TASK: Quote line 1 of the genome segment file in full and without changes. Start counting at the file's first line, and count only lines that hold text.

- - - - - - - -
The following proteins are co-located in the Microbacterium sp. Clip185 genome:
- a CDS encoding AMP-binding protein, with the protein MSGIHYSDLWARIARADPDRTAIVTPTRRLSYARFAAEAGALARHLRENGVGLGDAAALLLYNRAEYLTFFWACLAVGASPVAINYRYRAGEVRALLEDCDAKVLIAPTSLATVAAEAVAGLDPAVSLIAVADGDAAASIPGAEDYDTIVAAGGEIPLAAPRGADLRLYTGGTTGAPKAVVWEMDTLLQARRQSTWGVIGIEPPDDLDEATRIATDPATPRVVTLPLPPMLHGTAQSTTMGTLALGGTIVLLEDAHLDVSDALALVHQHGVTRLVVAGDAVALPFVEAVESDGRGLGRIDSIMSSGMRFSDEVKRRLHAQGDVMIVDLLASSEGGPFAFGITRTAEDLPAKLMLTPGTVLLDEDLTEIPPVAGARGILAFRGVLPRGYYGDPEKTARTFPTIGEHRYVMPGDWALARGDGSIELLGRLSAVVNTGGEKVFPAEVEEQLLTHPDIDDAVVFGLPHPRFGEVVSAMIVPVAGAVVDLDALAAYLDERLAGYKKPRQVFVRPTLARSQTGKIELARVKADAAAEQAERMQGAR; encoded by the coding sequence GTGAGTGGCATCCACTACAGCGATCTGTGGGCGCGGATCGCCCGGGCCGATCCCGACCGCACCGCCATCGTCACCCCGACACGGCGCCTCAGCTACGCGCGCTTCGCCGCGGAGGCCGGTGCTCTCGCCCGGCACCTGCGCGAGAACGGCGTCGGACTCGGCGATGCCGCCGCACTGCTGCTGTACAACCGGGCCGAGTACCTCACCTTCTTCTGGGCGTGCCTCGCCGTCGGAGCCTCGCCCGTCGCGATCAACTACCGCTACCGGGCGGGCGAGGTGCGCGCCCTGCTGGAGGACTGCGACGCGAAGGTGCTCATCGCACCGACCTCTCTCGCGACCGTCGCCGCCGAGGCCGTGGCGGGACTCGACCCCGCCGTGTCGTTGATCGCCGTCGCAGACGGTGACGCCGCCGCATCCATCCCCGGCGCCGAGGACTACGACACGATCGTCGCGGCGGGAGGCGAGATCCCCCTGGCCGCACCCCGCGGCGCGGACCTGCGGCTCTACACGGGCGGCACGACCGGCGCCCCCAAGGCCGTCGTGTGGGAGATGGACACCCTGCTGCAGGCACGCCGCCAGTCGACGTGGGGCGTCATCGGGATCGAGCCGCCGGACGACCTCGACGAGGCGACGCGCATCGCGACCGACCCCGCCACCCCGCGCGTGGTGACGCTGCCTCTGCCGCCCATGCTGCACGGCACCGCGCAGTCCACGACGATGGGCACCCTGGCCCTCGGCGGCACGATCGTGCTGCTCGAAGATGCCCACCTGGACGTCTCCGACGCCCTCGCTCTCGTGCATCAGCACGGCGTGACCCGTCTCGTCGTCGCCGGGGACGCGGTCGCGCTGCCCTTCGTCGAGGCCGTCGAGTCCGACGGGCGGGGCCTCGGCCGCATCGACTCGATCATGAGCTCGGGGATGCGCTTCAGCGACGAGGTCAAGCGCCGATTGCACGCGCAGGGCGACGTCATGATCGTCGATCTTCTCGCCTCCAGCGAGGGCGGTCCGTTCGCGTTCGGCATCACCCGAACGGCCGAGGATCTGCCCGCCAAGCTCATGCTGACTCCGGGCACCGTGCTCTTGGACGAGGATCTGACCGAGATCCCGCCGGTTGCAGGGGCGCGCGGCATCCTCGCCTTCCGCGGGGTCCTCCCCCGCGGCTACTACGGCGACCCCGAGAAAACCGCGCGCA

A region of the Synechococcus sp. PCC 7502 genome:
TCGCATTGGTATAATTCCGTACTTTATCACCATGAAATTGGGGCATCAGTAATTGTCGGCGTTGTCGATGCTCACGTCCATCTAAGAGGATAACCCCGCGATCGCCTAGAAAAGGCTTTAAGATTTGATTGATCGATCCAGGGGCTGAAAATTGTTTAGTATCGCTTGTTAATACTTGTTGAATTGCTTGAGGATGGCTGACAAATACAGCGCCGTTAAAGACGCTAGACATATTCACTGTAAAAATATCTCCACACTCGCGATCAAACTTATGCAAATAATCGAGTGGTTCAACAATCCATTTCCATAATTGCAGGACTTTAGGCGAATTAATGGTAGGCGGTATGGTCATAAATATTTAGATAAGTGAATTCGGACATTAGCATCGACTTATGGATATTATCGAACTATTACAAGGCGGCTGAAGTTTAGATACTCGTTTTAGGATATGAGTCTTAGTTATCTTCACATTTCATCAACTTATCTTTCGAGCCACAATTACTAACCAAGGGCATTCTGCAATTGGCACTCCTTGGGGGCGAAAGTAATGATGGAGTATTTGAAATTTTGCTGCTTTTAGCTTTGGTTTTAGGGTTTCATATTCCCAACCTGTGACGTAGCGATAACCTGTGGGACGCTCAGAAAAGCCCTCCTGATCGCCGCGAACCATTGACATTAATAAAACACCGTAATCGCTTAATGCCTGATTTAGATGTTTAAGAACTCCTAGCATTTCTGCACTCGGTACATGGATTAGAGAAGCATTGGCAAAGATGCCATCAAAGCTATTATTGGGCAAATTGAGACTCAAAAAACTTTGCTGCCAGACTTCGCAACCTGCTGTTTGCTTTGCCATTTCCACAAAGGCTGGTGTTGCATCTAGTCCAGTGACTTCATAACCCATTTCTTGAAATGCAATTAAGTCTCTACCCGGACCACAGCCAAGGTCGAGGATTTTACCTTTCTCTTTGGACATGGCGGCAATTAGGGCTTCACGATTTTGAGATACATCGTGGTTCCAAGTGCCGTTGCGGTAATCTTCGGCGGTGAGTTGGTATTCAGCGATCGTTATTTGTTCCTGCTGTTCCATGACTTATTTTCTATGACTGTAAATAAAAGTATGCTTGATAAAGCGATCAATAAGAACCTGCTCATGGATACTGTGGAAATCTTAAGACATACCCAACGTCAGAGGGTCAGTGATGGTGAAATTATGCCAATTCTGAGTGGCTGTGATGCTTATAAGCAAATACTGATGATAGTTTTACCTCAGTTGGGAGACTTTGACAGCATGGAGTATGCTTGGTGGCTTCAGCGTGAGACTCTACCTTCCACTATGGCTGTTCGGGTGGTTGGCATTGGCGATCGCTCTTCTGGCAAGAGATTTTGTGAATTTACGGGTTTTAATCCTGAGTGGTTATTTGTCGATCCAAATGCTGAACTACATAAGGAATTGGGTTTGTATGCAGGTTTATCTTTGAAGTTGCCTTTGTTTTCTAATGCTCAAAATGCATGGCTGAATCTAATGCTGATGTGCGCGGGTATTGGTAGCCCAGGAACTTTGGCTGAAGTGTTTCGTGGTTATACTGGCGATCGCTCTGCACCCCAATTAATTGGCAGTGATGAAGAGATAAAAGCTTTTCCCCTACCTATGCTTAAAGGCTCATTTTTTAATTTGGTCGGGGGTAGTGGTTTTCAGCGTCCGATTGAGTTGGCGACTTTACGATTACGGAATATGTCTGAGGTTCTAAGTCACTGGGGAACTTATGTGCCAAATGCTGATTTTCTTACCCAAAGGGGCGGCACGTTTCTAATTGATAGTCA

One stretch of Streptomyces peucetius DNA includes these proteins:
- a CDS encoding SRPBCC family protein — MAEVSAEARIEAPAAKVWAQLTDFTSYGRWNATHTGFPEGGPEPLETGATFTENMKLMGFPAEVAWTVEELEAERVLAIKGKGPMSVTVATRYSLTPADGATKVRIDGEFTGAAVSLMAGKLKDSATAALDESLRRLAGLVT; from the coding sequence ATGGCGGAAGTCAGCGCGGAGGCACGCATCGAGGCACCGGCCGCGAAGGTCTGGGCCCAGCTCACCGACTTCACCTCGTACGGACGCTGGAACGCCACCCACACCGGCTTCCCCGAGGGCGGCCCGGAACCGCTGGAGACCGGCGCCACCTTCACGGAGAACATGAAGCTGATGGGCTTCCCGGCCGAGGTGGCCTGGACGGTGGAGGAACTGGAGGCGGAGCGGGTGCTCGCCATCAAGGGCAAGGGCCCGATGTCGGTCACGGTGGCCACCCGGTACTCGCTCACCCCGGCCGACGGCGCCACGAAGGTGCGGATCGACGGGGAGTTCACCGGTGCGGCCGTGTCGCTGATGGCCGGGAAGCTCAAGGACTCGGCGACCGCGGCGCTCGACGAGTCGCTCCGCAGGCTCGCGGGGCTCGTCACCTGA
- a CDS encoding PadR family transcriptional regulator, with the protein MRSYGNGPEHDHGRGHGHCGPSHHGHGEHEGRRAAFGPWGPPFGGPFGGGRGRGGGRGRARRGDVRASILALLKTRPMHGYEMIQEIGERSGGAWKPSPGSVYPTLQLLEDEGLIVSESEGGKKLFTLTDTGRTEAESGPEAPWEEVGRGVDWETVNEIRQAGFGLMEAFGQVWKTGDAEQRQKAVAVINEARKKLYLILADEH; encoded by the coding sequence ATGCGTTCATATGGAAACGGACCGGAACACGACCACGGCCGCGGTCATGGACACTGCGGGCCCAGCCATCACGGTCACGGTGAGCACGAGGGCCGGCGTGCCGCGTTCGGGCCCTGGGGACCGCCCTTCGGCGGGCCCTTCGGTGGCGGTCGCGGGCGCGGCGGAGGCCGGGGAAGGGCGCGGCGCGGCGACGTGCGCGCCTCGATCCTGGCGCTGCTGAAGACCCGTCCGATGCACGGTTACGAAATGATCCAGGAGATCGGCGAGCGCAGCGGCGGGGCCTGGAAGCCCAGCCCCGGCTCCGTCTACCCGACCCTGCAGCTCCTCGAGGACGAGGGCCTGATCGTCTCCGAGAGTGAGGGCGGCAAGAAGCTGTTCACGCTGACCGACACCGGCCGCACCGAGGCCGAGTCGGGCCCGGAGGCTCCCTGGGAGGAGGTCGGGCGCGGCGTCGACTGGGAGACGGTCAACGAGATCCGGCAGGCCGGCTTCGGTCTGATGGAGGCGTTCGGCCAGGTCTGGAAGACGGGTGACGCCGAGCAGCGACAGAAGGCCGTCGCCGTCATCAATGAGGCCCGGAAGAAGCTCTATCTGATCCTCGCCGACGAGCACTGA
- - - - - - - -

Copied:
The following proteins are co-located in the Microbacterium sp. Clip185 genome: